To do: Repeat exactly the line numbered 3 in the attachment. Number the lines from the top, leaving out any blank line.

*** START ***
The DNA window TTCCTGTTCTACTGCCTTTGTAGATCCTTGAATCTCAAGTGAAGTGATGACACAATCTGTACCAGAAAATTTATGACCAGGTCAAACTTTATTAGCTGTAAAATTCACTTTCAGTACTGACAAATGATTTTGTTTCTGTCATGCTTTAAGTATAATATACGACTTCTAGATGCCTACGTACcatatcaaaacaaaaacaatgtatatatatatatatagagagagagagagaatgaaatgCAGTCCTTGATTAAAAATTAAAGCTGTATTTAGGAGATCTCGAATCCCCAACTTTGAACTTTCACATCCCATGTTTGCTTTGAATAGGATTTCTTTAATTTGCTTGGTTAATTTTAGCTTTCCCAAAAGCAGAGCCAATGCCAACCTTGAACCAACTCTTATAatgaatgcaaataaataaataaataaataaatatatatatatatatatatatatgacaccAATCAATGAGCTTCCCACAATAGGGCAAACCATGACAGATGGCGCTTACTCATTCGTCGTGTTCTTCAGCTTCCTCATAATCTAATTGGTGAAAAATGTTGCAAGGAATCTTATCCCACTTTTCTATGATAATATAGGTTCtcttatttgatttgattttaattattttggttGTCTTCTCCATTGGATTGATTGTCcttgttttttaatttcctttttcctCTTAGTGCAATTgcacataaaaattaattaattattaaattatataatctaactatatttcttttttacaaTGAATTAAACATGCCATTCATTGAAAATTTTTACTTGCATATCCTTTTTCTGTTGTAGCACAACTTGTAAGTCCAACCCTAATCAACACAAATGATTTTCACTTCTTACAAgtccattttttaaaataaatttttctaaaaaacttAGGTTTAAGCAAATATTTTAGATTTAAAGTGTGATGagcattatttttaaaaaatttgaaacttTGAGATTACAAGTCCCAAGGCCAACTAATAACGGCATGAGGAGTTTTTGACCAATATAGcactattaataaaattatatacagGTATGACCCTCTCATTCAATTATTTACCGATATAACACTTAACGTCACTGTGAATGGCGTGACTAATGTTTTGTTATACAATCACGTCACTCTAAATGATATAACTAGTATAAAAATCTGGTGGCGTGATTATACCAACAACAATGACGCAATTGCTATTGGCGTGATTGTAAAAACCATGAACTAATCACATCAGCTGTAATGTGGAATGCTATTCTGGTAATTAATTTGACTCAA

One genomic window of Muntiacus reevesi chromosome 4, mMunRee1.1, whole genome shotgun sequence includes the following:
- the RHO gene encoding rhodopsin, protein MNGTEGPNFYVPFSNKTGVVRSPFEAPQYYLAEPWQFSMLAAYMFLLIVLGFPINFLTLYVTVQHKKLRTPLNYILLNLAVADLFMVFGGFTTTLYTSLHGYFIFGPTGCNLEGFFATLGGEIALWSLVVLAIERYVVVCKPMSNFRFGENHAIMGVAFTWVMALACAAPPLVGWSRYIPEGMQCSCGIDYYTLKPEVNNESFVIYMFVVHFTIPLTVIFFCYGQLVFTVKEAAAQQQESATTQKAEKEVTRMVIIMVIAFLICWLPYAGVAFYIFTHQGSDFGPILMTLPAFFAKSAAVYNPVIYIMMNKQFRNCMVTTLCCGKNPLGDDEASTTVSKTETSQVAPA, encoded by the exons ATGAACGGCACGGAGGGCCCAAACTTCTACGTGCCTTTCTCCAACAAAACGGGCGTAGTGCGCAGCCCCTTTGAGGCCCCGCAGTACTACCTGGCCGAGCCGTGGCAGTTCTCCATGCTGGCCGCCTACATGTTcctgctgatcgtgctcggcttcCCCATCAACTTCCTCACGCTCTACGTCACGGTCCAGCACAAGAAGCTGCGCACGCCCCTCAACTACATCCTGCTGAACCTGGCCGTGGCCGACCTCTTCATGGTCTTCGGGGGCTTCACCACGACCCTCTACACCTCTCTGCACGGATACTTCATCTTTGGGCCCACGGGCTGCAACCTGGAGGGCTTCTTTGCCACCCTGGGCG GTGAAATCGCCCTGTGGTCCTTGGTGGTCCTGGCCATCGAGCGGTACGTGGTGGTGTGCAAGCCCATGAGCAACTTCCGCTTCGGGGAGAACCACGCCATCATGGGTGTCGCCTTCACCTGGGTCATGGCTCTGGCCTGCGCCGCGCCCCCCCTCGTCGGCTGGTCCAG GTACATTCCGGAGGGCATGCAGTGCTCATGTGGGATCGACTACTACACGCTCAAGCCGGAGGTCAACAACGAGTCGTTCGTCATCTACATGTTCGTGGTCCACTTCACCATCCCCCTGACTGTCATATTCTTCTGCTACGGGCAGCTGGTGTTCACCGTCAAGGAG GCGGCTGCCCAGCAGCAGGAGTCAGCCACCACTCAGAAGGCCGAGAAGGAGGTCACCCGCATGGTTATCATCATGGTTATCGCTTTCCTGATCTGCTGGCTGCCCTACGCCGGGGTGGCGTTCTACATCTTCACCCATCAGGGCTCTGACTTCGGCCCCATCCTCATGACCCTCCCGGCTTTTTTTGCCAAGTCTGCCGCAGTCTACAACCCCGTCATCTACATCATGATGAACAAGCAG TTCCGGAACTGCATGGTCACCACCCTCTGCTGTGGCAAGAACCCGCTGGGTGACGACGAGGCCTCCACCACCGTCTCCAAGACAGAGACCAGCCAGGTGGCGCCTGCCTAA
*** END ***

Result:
- the RHO gene encoding rhodopsin, protein MNGTEGPNFYVPFSNKTGVVRSPFEAPQYYLAEPWQFSMLAAYMFLLIVLGFPINFLTLYVTVQHKKLRTPLNYILLNLAVADLFMVFGGFTTTLYTSLHGYFIFGPTGCNLEGFFATLGGEIALWSLVVLAIERYVVVCKPMSNFRFGENHAIMGVAFTWVMALACAAPPLVGWSRYIPEGMQCSCGIDYYTLKPEVNNESFVIYMFVVHFTIPLTVIFFCYGQLVFTVKEAAAQQQESATTQKAEKEVTRMVIIMVIAFLICWLPYAGVAFYIFTHQGSDFGPILMTLPAFFAKSAAVYNPVIYIMMNKQFRNCMVTTLCCGKNPLGDDEASTTVSKTETSQVAPA, encoded by the exons ATGAACGGCACGGAGGGCCCAAACTTCTACGTGCCTTTCTCCAACAAAACGGGCGTAGTGCGCAGCCCCTTTGAGGCCCCGCAGTACTACCTGGCCGAGCCGTGGCAGTTCTCCATGCTGGCCGCCTACATGTTcctgctgatcgtgctcggcttcCCCATCAACTTCCTCACGCTCTACGTCACGGTCCAGCACAAGAAGCTGCGCACGCCCCTCAACTACATCCTGCTGAACCTGGCCGTGGCCGACCTCTTCATGGTCTTCGGGGGCTTCACCACGACCCTCTACACCTCTCTGCACGGATACTTCATCTTTGGGCCCACGGGCTGCAACCTGGAGGGCTTCTTTGCCACCCTGGGCG GTGAAATCGCCCTGTGGTCCTTGGTGGTCCTGGCCATCGAGCGGTACGTGGTGGTGTGCAAGCCCATGAGCAACTTCCGCTTCGGGGAGAACCACGCCATCATGGGTGTCGCCTTCACCTGGGTCATGGCTCTGGCCTGCGCCGCGCCCCCCCTCGTCGGCTGGTCCAG GTACATTCCGGAGGGCATGCAGTGCTCATGTGGGATCGACTACTACACGCTCAAGCCGGAGGTCAACAACGAGTCGTTCGTCATCTACATGTTCGTGGTCCACTTCACCATCCCCCTGACTGTCATATTCTTCTGCTACGGGCAGCTGGTGTTCACCGTCAAGGAG GCGGCTGCCCAGCAGCAGGAGTCAGCCACCACTCAGAAGGCCGAGAAGGAGGTCACCCGCATGGTTATCATCATGGTTATCGCTTTCCTGATCTGCTGGCTGCCCTACGCCGGGGTGGCGTTCTACATCTTCACCCATCAGGGCTCTGACTTCGGCCCCATCCTCATGACCCTCCCGGCTTTTTTTGCCAAGTCTGCCGCAGTCTACAACCCCGTCATCTACATCATGATGAACAAGCAG TTCCGGAACTGCATGGTCACCACCCTCTGCTGTGGCAAGAACCCGCTGGGTGACGACGAGGCCTCCACCACCGTCTCCAAGACAGAGACCAGCCAGGTGGCGCCTGCCTAA